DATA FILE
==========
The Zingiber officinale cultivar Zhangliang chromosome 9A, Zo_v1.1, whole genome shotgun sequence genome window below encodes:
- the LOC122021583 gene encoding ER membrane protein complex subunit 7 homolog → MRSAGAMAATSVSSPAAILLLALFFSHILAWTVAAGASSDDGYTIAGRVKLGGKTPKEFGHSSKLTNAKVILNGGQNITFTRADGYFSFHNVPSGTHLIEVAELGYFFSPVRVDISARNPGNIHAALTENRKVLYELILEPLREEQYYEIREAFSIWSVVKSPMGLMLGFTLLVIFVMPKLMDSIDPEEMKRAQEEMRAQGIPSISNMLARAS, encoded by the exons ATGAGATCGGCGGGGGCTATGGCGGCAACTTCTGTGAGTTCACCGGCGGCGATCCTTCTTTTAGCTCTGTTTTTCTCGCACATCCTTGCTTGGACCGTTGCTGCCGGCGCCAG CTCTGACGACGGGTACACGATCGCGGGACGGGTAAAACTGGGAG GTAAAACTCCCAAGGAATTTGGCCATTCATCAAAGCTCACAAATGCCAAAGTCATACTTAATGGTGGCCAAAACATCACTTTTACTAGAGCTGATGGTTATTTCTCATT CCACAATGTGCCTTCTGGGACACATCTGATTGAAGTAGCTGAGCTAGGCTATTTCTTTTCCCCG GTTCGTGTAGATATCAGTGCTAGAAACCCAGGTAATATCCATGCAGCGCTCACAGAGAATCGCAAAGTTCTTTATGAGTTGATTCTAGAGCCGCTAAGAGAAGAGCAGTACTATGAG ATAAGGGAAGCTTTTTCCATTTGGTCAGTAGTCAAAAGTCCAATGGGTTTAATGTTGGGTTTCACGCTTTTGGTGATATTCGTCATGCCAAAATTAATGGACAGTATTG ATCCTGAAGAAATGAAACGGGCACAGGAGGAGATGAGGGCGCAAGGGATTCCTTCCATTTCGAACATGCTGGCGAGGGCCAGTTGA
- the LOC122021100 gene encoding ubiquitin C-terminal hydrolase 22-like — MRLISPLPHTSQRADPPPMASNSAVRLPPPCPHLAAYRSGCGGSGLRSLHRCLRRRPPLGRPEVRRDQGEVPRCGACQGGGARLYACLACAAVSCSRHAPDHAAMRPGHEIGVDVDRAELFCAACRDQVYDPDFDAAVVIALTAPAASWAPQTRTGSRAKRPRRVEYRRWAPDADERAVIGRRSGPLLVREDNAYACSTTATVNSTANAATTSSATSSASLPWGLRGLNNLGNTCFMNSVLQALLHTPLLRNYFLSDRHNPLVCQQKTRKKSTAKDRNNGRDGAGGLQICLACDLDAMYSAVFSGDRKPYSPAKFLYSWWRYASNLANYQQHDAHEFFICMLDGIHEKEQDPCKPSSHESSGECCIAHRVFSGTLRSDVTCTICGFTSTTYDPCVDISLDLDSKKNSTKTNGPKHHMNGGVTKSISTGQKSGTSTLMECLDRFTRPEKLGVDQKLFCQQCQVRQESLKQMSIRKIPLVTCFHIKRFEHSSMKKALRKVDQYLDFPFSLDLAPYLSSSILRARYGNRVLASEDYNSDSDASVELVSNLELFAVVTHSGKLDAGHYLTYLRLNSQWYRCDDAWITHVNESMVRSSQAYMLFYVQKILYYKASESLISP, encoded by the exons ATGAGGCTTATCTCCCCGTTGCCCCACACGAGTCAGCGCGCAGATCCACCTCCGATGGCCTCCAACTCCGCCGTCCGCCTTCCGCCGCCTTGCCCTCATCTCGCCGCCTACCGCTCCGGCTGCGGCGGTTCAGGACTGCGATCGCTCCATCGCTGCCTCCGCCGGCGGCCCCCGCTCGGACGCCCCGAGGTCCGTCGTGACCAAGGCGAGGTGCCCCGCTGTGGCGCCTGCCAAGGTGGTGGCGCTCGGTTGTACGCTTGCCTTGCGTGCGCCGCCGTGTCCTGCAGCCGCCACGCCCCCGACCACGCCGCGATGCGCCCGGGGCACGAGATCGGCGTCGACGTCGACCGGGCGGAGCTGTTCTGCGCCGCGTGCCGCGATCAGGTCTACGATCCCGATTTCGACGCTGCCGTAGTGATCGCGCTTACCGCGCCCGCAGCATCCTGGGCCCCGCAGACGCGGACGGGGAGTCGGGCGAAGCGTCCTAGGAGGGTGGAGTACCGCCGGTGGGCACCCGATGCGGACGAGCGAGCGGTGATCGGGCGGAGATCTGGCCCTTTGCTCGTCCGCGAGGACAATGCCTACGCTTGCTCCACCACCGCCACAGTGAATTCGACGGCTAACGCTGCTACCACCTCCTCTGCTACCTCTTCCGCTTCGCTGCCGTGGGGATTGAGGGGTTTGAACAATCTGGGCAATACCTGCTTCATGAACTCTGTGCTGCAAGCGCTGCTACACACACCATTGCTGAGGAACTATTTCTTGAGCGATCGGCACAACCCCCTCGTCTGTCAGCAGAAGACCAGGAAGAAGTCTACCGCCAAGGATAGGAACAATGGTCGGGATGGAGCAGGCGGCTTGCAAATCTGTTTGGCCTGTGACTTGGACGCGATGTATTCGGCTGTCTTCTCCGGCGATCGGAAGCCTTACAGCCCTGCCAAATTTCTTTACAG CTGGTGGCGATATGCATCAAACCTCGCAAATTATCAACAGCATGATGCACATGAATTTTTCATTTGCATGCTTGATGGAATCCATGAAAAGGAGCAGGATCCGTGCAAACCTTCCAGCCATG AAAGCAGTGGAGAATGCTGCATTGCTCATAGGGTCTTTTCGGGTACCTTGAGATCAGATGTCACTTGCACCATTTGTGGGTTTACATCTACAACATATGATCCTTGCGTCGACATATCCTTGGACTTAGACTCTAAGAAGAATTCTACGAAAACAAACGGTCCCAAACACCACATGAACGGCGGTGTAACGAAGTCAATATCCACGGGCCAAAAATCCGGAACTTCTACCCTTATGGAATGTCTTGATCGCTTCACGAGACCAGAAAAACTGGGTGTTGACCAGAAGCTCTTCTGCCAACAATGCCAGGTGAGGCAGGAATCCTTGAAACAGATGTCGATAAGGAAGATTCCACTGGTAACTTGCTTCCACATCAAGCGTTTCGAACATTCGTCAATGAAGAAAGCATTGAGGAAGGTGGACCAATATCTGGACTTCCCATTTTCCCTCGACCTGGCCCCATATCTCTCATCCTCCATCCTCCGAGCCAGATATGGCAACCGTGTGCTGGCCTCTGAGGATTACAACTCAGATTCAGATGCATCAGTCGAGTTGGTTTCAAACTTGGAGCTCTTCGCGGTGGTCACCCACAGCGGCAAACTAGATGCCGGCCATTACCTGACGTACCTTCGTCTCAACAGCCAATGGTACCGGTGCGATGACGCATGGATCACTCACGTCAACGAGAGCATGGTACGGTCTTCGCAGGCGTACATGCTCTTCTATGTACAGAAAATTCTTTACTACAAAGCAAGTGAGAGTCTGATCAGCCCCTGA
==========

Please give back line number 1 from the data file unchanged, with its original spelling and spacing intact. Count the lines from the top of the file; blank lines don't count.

The Zingiber officinale cultivar Zhangliang chromosome 9A, Zo_v1.1, whole genome shotgun sequence genome window below encodes: